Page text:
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(Credit: Man Alive)


The instrument that Led Zeppelin singer Robert Plant hates


The iconic leading man of Led Zeppelin, Robert Plant, is a well-versed pillar of the rock and roll scene. Having burst into the collective consciousness with a huge wail of a vocal, the singer soon became seen as one of the imposing figures of the heavy rock movement. It makes sense then, perhaps, that he’d have a troubling view of the softer side of music and, in particular, one instrument.

For many, the humble ukulele is not only a gateway into learning a full-size instrument but can provide untold feelings of comfort and joy, derived purely from its whimsical and lilting tone. It’s even been a favourite of many a rock star in their time, most notably including George Harrison who adored its simplicity. But, for Robert Plant, the instrument is way down on his list of favourites, as he told Matt Everitt during the Digging Deep podcast some years ago.

During the conversation with the host, Plant reiterated his lack of desire to write a memoir and while that disappointed Everitt, there was another gut punch to come. The host opened up about his devotion to the ukulele during the lockdown and called it a “great instrument.” Plant, clearly dismayed, shared his own feelings on the acoustic apparatus and it all derives from a moment on tour he’d rather forget.

Travelling with Sensational Space Shifters, Plant crossed paths with the ukulele and it has forever tarnished his view. “Skin Tyson, who sometimes masquerades in Cast, he took that feckin’ thing on the road,” he told BBC6 Music host, Everitt. “And because he’s a Scouser [from Liverpool], we had to hear every single Liverpool song from ‘She Loves You’ to ‘Ferry Cross the Mersey’ to God knows what on ukulele in every dressing room.”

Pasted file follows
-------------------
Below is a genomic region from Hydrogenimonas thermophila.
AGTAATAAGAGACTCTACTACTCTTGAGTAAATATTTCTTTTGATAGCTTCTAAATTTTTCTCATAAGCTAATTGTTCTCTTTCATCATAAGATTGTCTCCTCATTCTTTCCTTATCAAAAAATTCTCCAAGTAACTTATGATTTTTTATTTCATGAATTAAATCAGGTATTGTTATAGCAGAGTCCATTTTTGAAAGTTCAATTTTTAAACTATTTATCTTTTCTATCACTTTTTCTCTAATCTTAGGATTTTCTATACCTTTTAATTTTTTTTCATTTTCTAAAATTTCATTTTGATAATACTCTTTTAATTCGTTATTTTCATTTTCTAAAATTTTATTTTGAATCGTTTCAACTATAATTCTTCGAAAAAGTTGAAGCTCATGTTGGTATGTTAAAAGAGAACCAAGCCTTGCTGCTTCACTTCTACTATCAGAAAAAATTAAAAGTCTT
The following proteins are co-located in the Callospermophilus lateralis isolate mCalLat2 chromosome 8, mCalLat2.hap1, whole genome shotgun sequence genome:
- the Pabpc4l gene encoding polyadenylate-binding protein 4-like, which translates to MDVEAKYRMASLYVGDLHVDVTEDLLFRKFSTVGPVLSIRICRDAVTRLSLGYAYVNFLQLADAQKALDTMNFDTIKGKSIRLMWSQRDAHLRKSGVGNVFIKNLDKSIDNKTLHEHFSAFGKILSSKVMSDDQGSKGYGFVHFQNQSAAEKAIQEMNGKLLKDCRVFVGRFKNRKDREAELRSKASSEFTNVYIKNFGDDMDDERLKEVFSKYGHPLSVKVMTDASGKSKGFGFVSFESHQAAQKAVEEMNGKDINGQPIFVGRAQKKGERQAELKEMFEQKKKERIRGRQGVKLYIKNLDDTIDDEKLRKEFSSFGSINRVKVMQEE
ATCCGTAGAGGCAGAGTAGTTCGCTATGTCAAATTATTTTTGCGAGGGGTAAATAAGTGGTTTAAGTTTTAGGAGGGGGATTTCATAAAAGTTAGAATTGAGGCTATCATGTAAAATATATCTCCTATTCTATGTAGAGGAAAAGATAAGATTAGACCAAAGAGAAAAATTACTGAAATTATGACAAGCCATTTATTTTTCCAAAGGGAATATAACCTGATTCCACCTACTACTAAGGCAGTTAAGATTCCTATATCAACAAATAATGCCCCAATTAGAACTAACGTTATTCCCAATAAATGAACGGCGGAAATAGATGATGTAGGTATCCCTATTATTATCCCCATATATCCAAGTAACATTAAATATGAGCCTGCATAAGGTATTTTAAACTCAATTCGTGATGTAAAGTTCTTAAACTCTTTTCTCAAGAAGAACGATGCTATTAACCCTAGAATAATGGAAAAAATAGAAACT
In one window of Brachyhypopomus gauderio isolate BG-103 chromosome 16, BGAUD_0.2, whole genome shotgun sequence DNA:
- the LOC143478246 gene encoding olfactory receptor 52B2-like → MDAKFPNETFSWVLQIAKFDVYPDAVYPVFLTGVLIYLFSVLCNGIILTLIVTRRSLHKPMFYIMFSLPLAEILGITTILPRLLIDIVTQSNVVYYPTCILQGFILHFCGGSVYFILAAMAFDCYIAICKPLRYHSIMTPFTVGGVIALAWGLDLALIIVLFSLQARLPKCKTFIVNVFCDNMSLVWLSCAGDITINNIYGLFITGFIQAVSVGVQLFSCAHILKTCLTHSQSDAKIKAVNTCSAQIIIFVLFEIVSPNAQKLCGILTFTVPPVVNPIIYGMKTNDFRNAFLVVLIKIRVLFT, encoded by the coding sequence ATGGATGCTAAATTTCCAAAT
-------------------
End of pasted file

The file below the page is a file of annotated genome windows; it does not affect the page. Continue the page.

“So, you’ve got Juldeh Camara from the Gambia with his one-string fiddle, lying on the floor in his string vest on a towel,” the ‘Heartbreaker’ singer continued. “Since I’m the oldest guy he used to call me ‘Uncle,’ because it’s a tradition in faraway places. And he’d say, ‘Uncle, why does he do that?’ I said, ‘’Cause he’s killing us!’”

So whether Robert Plant really hates the ukulele or he just hates the dulcet tones of Skin Tyson singing The Beatles at him is up for debate. But one thing is for sure if you have a song to sing for Plant, make sure you do it without a uke in sight.